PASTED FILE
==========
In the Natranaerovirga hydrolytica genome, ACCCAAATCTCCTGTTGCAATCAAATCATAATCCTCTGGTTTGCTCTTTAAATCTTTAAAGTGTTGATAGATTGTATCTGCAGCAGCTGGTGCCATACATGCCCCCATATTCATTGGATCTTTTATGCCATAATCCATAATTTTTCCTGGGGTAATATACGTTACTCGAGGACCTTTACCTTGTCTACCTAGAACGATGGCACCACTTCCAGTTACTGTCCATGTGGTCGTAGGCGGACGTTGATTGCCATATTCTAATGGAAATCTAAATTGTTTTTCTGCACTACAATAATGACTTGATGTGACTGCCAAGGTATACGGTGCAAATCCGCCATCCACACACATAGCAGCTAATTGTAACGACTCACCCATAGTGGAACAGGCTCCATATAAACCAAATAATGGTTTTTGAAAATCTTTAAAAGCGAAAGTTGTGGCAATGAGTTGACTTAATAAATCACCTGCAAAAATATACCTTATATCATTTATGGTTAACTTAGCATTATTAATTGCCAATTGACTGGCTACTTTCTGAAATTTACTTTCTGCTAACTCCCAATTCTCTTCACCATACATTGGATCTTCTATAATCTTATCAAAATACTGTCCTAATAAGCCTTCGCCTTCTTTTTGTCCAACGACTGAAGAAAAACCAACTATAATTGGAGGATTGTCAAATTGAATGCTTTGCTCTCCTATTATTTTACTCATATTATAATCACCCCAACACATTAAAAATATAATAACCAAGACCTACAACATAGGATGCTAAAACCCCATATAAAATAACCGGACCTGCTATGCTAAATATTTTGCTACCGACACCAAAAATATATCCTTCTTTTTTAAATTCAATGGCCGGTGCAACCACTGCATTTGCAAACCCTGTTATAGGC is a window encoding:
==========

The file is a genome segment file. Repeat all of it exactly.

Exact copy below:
In the Natranaerovirga hydrolytica genome, ACCCAAATCTCCTGTTGCAATCAAATCATAATCCTCTGGTTTGCTCTTTAAATCTTTAAAGTGTTGATAGATTGTATCTGCAGCAGCTGGTGCCATACATGCCCCCATATTCATTGGATCTTTTATGCCATAATCCATAATTTTTCCTGGGGTAATATACGTTACTCGAGGACCTTTACCTTGTCTACCTAGAACGATGGCACCACTTCCAGTTACTGTCCATGTGGTCGTAGGCGGACGTTGATTGCCATATTCTAATGGAAATCTAAATTGTTTTTCTGCACTACAATAATGACTTGATGTGACTGCCAAGGTATACGGTGCAAATCCGCCATCCACACACATAGCAGCTAATTGTAACGACTCACCCATAGTGGAACAGGCTCCATATAAACCAAATAATGGTTTTTGAAAATCTTTAAAAGCGAAAGTTGTGGCAATGAGTTGACTTAATAAATCACCTGCAAAAATATACCTTATATCATTTATGGTTAACTTAGCATTATTAATTGCCAATTGACTGGCTACTTTCTGAAATTTACTTTCTGCTAACTCCCAATTCTCTTCACCATACATTGGATCTTCTATAATCTTATCAAAATACTGTCCTAATAAGCCTTCGCCTTCTTTTTGTCCAACGACTGAAGAAAAACCAACTATAATTGGAGGATTGTCAAATTGAATGCTTTGCTCTCCTATTATTTTACTCATATTATAATCACCCCAACACATTAAAAATATAATAACCAAGACCTACAACATAGGATGCTAAAACCCCATATAAAATAACCGGACCTGCTATGCTAAATATTTTGCTACCGACACCAAAAATATATCCTTCTTTTTTAAATTCAATGGCCGGTGCAACCACTGCATTTGCAAACCCTGTTATAGGC is a window encoding: